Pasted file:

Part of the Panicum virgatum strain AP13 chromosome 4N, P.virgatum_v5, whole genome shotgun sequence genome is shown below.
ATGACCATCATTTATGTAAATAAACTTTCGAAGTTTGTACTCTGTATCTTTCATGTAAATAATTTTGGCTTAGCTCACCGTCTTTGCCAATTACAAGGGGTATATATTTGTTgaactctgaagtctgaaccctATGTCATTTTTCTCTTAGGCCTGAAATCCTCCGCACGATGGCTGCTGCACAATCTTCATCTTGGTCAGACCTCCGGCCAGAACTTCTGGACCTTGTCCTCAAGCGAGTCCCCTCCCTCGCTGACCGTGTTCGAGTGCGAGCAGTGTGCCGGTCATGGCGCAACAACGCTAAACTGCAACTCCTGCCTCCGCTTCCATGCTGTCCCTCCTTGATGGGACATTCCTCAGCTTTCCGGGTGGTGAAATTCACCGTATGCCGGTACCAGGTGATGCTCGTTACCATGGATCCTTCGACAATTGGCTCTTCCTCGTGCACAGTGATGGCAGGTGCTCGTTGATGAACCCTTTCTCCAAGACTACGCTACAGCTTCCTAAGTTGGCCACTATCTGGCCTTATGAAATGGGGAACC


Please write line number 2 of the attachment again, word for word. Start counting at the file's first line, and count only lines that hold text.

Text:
ATGACCATCATTTATGTAAATAAACTTTCGAAGTTTGTACTCTGTATCTTTCATGTAAATAATTTTGGCTTAGCTCACCGTCTTTGCCAATTACAAGGGGTATATATTTGTTgaactctgaagtctgaaccctATGTCATTTTTCTCTTAGGCCTGAAATCCTCCGCACGATGGCTGCTGCACAATCTTCATCTTGGTCAGACCTCCGGCCAGAACTTCTGGACCTTGTCCTCAAGCGAGTCCCCTCCCTCGCTGACCGTGTTCGAGTGCGAGCAGTGTGCCGGTCATGGCGCAACAACGCTAAACTGCAACTCCTGCCTCCGCTTCCATGCTGTCCCTCCTTGATGGGACATTCCTCAGCTTTCCGGGTGGTGAAATTCACCGTATGCCGGTACCAGGTGATGCTCGTTACCATGGATCCTTCGACAATTGGCTCTTCCTCGTGCACAGTGATGGCAGGTGCTCGTTGATGAACCCTTTCTCCAAGACTACGCTACAGCTTCCTAAGTTGGCCACTATCTGGCCTTATGAAATGGGGAACC